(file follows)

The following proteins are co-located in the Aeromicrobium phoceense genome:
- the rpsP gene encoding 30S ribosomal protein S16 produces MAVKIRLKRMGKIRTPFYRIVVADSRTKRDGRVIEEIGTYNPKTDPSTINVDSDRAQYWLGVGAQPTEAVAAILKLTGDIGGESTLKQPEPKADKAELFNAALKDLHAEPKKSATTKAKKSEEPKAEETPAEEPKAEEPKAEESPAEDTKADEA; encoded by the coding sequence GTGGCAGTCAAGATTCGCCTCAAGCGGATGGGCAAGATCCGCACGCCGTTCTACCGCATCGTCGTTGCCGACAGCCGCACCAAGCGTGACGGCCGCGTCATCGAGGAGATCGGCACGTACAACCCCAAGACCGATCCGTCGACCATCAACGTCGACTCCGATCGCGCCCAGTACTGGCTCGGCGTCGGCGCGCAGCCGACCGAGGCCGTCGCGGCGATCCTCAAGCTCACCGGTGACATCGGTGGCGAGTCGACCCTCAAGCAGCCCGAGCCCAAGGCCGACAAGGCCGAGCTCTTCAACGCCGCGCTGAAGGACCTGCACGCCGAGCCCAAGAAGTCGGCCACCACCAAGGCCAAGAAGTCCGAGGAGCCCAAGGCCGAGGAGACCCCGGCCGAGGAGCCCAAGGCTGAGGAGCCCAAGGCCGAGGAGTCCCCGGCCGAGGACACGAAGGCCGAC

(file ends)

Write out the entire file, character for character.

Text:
The following proteins are co-located in the Aeromicrobium phoceense genome:
- the rpsP gene encoding 30S ribosomal protein S16 produces MAVKIRLKRMGKIRTPFYRIVVADSRTKRDGRVIEEIGTYNPKTDPSTINVDSDRAQYWLGVGAQPTEAVAAILKLTGDIGGESTLKQPEPKADKAELFNAALKDLHAEPKKSATTKAKKSEEPKAEETPAEEPKAEEPKAEESPAEDTKADEA; encoded by the coding sequence GTGGCAGTCAAGATTCGCCTCAAGCGGATGGGCAAGATCCGCACGCCGTTCTACCGCATCGTCGTTGCCGACAGCCGCACCAAGCGTGACGGCCGCGTCATCGAGGAGATCGGCACGTACAACCCCAAGACCGATCCGTCGACCATCAACGTCGACTCCGATCGCGCCCAGTACTGGCTCGGCGTCGGCGCGCAGCCGACCGAGGCCGTCGCGGCGATCCTCAAGCTCACCGGTGACATCGGTGGCGAGTCGACCCTCAAGCAGCCCGAGCCCAAGGCCGACAAGGCCGAGCTCTTCAACGCCGCGCTGAAGGACCTGCACGCCGAGCCCAAGAAGTCGGCCACCACCAAGGCCAAGAAGTCCGAGGAGCCCAAGGCCGAGGAGACCCCGGCCGAGGAGCCCAAGGCTGAGGAGCCCAAGGCCGAGGAGTCCCCGGCCGAGGACACGAAGGCCGAC